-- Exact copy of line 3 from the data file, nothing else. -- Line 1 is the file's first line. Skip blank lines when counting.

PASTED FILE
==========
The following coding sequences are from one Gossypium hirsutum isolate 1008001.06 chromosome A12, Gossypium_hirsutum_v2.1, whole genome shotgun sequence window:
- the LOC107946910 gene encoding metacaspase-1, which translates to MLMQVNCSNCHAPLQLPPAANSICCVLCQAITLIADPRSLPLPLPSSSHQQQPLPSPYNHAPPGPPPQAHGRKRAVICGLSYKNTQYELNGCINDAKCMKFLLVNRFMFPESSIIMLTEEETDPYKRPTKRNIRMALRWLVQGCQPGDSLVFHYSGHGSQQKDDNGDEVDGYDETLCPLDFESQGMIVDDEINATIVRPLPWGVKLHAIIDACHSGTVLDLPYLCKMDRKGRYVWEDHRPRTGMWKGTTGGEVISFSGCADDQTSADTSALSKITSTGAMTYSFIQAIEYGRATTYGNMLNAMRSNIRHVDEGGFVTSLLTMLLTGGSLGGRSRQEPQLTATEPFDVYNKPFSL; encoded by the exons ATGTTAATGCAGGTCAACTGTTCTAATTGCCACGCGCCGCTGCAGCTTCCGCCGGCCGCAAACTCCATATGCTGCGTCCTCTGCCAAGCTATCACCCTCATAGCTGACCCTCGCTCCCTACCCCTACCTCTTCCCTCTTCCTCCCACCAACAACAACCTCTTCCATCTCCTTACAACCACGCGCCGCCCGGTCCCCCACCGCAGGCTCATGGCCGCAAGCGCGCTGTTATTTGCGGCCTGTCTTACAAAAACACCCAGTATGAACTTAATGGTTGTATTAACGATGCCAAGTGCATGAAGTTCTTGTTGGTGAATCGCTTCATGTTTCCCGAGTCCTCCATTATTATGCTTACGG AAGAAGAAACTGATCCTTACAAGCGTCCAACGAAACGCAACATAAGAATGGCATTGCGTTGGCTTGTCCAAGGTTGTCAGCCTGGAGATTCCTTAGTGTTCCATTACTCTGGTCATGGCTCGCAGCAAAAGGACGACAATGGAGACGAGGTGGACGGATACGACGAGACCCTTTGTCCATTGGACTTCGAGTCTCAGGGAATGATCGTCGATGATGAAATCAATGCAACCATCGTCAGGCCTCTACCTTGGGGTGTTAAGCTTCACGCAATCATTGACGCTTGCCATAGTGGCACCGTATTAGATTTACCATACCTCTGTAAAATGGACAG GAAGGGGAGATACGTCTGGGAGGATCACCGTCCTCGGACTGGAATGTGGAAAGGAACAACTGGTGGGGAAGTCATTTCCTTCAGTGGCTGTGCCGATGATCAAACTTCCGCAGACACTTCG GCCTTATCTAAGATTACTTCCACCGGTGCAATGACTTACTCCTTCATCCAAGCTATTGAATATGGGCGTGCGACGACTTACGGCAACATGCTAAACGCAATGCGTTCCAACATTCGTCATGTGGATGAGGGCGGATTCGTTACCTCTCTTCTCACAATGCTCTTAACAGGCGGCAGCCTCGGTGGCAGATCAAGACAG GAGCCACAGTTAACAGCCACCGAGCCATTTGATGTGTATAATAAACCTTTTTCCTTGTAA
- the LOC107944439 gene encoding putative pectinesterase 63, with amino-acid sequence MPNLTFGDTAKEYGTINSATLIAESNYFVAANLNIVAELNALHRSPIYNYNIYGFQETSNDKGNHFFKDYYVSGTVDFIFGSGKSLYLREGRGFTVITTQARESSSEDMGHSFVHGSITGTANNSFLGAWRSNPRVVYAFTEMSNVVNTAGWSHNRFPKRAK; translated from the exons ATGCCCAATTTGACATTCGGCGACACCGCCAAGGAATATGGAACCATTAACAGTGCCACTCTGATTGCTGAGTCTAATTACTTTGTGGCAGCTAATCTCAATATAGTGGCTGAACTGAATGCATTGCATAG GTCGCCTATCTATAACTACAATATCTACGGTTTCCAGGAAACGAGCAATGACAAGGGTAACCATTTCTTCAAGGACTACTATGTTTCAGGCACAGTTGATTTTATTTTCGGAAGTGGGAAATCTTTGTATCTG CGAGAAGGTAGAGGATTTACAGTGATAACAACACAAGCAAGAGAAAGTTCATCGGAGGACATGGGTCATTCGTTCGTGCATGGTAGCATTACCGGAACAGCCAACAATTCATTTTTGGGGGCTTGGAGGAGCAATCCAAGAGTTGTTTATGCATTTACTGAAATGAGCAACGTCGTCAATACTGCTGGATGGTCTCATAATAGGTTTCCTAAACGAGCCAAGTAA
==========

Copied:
- the LOC107944439 gene encoding putative pectinesterase 63, with amino-acid sequence MPNLTFGDTAKEYGTINSATLIAESNYFVAANLNIVAELNALHRSPIYNYNIYGFQETSNDKGNHFFKDYYVSGTVDFIFGSGKSLYLREGRGFTVITTQARESSSEDMGHSFVHGSITGTANNSFLGAWRSNPRVVYAFTEMSNVVNTAGWSHNRFPKRAK; translated from the exons ATGCCCAATTTGACATTCGGCGACACCGCCAAGGAATATGGAACCATTAACAGTGCCACTCTGATTGCTGAGTCTAATTACTTTGTGGCAGCTAATCTCAATATAGTGGCTGAACTGAATGCATTGCATAG GTCGCCTATCTATAACTACAATATCTACGGTTTCCAGGAAACGAGCAATGACAAGGGTAACCATTTCTTCAAGGACTACTATGTTTCAGGCACAGTTGATTTTATTTTCGGAAGTGGGAAATCTTTGTATCTG CGAGAAGGTAGAGGATTTACAGTGATAACAACACAAGCAAGAGAAAGTTCATCGGAGGACATGGGTCATTCGTTCGTGCATGGTAGCATTACCGGAACAGCCAACAATTCATTTTTGGGGGCTTGGAGGAGCAATCCAAGAGTTGTTTATGCATTTACTGAAATGAGCAACGTCGTCAATACTGCTGGATGGTCTCATAATAGGTTTCCTAAACGAGCCAAGTAA